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The 7mm Dingham Autocoupler
Assembly and Fitting Instructions

The instructions for the 7mm Dingham Autocoupler are included here to give prospective purchasers the best possible idea of the coupler, its mechanism and exactly what is involved in assembling and fitting it.

The instructions below are not an exact replication of the printed instructions. In particular, the quality of the illustrations is inferior to the printed version. However,by clicking on this link, you can open a pdf version of the instructions and print it out for yourself. You will need a pdf reader installed on your computer. If you do not already have a pdf reader you can download and install Adobe® Reader by going to www.get.adobe.com/reader/

The coupler is intended for single-ended use. This means vehicles must always face the same way on the layout. Each vehicle has a hook with loop at one end and a hook with latch at the other. Coupling takes place automatically as vehicles are pushed together. The loop slides up the hook on the next vehicle, passes under the tip of the latch and drops into the slot in the hook. Uncoupling can take place when vehicles are buffered-up by means of magnetic action on a dropper suspended from the tail of the loop under the buffer beam. The magnet pulls the dropper down and the loop is lifted, flipping the latch upwards, then dropping back on top of the latch and preventing re-coupling. Properly adjusted couplers on 4-wheel wagons will couple and uncouple readily on curves of 4ft 6in radius or less.

Two types of latch are provided on the fret. Try both and see which you prefer. Type 1 is less obtrusive and its operation is slightly more reliable, but type 2 is probably easier to assemble and fit.

IMPORTANT:  For dependable working, the coupler relies on properly adjusted buffers on vehicles. If buffers are too long, it may be difficult to couple vehicles on curves. If buffers are too short, the coupler loop will be pushed against the back of the slot in the opposing hook when propelling, and the friction between loop and hook will prevent the loop lifting and uncoupling. For the same reason, uncoupling may be unreliable if buffer springs are soft enough to compress during normal shunting. The short hooks and loops, intended for some industrial locos (8.5mm buffer length), are a compromise, because 8.5mm is insufficient space to accommodate the Dingham geometry. The short loop will couple and uncouple with standard hooks, but the short hook will suffer loop-hook contact. This problem will be lessened if the type 1 latch is used with the short hooks.

NOTE: THE COUPLERS SHOULD BE CHEMICALLY BLACKENED ON COMPLETION. THEY WILL NOT WORK IF PAINTED. Carr’s metal black for nickel silver is suggested. Clean and degrease the couplers before blackening.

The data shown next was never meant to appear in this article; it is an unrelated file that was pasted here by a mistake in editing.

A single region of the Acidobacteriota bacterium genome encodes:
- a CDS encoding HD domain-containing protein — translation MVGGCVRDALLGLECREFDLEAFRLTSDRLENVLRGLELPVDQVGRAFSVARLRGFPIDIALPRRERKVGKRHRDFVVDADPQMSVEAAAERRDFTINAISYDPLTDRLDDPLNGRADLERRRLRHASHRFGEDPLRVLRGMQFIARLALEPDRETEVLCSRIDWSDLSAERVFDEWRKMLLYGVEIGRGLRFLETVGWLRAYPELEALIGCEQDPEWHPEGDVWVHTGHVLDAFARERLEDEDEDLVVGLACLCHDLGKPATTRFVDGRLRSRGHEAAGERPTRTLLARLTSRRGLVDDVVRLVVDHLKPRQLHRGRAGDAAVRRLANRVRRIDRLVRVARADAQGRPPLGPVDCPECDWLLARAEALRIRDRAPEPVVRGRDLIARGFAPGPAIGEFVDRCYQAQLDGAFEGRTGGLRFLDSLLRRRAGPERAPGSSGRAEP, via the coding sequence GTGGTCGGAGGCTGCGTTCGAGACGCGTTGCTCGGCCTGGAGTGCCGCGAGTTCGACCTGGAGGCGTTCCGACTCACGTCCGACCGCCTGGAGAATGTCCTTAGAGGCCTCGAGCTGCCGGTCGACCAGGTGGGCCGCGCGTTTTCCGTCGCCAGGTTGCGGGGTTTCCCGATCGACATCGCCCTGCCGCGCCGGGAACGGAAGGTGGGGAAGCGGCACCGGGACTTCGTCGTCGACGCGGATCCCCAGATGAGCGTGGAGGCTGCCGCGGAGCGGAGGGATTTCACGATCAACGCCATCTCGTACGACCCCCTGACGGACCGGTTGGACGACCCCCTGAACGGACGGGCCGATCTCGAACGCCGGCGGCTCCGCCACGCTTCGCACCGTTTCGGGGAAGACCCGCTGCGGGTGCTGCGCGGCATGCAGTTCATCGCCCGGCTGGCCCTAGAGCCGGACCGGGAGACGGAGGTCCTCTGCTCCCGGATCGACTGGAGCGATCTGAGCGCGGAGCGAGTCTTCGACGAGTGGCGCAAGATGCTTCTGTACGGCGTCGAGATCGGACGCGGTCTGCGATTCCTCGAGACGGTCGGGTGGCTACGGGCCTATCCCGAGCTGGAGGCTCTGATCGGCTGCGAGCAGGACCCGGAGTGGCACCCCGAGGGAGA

Hook with Loop (diagram below)   

(a)     Prepare the hook. Solder a short piece of 0.8mm brass wire into the pivot hole in the hook. (Make a simple jig by drilling a 0.8mm hole about 2mm deep in a piece of wood).  Trim so that about 1.5mm of wire protrudes each side of the hook and remove burrs. (A jig made by drilling a 0.8mm hole through a piece of 1/16in brass strip is useful here). Remove the upper half-etched latch stop. If fitting to a vehicle with 10.5mm buffer projection, remove the lugs on the shank. Retain the lugs for 12.5mm buffers.

(b)    Prepare the loop. Bend the pivot lugs upwards through 90deg (half-etched lines inside). Bend the front of the loop upwards at about 45deg. Bend the tail of the loop downwards through 90deg making the bend as close to the body of the loop as possible. Bend the last 5mm of the tail back to the horizontal and (optionally) put a 90deg twist in it to bring the eye at the end vertical. With a cutting broach or 0.9mm drill, open up the holes in the pivot lugs to give a sloppy fit on the 0.8mm wire.

(c)    Fit loop to hook. Holding the loop vertical in relation to the hook, place one pivot hole then the other over the pivot wire. If necessary, part the pivot lugs slightly to do this and squeeze them gently back into position after fitting. Swing the loop into its normal position as shown in the diagram and bend the half-etched stop sideways towards the tail of the loop.

(d)    Fit a magnetic dropper. Make a magnetic dropper from the 0.7mm soft iron wire supplied. Trim its total length to 17mm. It should clear the railhead by 1mm.

Hook with Type 1 Latch (diagram right)

(a)    Prepare the hook. Remove the lower half-etched loop/latch stop. Depending on buffer length, remove or retain the lugs on the shank (see above).